The consortium is involved in scrutinizing the design, planning, construction, operation and maintenance of the railway system. It also participates in formulating mechanisms for private sector involvement and the open access system so that they include the following key operational structures: bulk product handling, liquid product handling, container transportation and passenger transportation. The consortium is also interested in safety of the railway, railway services, passenger services, competitive pricing, speed of the railway, and the efficiency of railway and technology transfer.

Proposed avenues of cooperation

In addition to development the SGR and the above highlighted areas, the consortium emphasizes the need to create economic zones within each station along the SGR. There is the need to develop infrastructure as well as related utilities around each station under direct implementation of the respective county governments. This will include, among others issues, creation of efficient road networks, water and electricity supplies and fiber optics internet accessibility.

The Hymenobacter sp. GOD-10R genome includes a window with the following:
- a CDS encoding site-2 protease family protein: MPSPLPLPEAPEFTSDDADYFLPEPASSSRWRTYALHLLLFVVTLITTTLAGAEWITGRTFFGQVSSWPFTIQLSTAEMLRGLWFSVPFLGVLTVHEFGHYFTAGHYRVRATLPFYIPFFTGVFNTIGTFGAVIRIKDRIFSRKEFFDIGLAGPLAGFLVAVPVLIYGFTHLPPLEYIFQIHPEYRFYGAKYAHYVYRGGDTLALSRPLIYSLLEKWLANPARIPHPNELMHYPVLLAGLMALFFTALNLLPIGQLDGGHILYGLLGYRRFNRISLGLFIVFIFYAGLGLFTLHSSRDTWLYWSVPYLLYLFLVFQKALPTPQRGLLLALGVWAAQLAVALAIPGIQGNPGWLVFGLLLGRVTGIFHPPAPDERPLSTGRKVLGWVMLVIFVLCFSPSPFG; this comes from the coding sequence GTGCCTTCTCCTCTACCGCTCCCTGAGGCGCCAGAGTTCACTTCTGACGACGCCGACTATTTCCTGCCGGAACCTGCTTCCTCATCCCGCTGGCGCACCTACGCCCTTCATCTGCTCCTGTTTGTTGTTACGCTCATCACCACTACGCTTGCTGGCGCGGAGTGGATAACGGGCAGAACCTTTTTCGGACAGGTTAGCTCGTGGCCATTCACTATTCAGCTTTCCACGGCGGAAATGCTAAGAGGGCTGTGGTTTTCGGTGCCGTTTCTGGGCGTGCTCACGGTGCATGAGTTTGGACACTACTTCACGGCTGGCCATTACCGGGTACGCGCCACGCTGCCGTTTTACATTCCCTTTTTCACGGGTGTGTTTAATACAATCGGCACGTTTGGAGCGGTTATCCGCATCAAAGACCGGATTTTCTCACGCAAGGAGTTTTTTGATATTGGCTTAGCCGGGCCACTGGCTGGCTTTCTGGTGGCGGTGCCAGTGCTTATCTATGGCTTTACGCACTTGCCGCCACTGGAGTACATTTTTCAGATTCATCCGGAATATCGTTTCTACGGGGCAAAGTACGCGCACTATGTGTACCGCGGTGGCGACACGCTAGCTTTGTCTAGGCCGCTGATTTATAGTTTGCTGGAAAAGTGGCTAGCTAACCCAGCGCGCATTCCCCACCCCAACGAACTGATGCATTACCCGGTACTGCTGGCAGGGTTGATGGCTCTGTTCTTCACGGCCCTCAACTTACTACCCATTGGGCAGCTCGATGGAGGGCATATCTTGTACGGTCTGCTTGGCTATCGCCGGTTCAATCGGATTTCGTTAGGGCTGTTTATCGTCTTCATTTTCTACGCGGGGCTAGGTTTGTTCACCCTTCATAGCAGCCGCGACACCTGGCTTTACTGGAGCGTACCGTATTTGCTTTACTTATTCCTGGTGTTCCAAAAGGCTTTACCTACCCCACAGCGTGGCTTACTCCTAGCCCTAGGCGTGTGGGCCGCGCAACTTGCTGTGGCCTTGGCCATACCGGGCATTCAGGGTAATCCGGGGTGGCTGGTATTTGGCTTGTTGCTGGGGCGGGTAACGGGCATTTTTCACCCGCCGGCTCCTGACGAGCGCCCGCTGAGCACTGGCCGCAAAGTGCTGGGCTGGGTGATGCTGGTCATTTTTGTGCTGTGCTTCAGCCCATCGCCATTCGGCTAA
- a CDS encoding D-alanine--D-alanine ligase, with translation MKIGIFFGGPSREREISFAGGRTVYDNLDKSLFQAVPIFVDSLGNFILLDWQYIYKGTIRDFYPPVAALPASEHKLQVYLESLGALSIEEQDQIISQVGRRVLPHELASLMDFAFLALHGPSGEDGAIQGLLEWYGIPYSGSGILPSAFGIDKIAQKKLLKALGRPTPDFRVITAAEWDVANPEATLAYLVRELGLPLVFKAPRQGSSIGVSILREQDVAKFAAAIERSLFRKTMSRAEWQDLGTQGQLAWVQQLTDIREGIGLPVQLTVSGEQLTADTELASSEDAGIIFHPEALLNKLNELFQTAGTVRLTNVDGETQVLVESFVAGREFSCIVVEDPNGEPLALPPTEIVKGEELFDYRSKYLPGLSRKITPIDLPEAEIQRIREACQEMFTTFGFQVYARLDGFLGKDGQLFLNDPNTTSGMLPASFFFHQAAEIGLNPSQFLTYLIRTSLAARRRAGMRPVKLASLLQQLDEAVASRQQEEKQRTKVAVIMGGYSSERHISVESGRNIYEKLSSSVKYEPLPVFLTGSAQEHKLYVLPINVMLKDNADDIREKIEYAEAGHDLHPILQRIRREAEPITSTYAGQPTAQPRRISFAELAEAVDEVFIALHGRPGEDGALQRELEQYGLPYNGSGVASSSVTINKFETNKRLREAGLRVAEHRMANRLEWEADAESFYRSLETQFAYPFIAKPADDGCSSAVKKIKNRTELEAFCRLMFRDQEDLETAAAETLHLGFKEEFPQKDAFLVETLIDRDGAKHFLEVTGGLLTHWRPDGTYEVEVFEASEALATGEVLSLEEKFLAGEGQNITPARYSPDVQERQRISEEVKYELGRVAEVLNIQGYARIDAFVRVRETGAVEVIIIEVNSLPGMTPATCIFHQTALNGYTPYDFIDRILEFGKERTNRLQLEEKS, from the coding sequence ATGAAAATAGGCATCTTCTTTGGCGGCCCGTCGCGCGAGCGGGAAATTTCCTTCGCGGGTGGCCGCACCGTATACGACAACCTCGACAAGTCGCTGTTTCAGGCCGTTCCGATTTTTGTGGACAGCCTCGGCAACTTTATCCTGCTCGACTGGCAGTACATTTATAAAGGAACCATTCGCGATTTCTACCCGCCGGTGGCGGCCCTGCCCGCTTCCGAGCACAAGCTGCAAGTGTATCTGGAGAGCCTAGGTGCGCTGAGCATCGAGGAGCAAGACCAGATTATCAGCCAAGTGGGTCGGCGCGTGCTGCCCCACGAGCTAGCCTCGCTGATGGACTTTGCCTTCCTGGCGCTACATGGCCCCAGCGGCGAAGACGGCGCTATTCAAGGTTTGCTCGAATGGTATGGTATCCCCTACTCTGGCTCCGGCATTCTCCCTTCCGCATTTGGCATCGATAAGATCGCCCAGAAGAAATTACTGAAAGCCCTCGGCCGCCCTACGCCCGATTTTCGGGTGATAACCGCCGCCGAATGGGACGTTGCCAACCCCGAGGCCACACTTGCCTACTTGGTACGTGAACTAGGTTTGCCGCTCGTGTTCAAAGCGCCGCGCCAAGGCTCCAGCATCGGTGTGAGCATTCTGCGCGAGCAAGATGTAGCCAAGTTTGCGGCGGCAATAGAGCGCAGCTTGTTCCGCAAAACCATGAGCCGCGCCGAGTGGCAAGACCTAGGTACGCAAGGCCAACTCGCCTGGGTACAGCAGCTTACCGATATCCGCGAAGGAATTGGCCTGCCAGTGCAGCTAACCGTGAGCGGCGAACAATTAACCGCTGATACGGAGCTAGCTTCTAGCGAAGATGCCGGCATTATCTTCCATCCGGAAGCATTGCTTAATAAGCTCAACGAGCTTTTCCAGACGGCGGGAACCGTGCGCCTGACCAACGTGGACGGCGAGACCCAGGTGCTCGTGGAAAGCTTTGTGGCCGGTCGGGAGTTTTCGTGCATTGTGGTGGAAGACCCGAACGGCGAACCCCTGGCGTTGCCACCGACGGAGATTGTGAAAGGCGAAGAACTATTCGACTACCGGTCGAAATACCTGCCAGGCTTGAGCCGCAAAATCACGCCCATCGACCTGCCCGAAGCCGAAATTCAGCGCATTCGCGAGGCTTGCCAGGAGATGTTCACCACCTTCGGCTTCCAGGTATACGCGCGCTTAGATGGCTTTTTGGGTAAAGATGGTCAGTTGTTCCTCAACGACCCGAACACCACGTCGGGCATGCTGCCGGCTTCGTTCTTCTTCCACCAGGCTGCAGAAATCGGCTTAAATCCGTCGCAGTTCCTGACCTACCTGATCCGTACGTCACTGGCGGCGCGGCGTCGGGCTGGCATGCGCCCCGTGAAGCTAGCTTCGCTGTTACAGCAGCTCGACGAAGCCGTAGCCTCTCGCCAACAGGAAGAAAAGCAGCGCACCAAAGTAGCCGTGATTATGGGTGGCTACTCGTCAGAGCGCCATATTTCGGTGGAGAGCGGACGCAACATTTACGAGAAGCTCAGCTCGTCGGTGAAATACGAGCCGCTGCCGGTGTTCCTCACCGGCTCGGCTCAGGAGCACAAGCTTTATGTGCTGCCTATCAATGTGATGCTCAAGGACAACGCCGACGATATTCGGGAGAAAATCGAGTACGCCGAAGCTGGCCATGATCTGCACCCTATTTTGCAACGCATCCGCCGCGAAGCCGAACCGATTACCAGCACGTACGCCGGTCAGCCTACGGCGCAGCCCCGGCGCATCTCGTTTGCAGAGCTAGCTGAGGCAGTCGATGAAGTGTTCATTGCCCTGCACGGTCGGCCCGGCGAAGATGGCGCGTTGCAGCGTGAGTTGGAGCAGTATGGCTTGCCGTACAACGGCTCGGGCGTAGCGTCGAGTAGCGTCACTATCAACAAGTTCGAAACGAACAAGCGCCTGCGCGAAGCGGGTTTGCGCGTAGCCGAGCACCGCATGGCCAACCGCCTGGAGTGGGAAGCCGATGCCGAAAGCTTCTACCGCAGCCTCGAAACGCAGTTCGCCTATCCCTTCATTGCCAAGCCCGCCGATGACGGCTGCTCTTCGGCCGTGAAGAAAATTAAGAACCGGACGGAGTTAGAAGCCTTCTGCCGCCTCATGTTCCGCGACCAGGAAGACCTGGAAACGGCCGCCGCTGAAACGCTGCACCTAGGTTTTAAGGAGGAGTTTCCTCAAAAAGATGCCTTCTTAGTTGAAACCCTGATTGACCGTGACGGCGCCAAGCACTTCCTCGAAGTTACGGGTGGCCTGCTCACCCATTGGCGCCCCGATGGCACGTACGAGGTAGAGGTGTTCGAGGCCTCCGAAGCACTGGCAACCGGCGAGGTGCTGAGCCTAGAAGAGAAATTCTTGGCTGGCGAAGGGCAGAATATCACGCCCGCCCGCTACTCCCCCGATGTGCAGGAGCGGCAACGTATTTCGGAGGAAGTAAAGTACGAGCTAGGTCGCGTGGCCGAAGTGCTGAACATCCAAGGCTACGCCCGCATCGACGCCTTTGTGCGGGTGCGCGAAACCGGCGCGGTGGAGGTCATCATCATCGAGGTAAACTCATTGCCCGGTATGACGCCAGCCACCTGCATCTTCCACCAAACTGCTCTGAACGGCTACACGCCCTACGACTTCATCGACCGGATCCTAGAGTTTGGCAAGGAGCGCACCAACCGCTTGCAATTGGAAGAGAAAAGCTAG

We propose for the creation of one extra station in Eldoret or Malaba in order to accommodate regional trucks and container traffic rather than solely relying on and congesting the Nairobi station. There should be emphasis on the need to ensure effective value addition and opportunities for Kenyan business and entrepreneurs during the SGR construction process. This in turn is expected to facilitate an increase in local job creation within industries such as furniture, cement, steel, paint, concrete and cabling.There is need to fast track the construction process of the SGR from an initially planned five-year period to a maximum of three years while ensuring parallel construction by regional governments (Uganda and Rwanda) of their lines.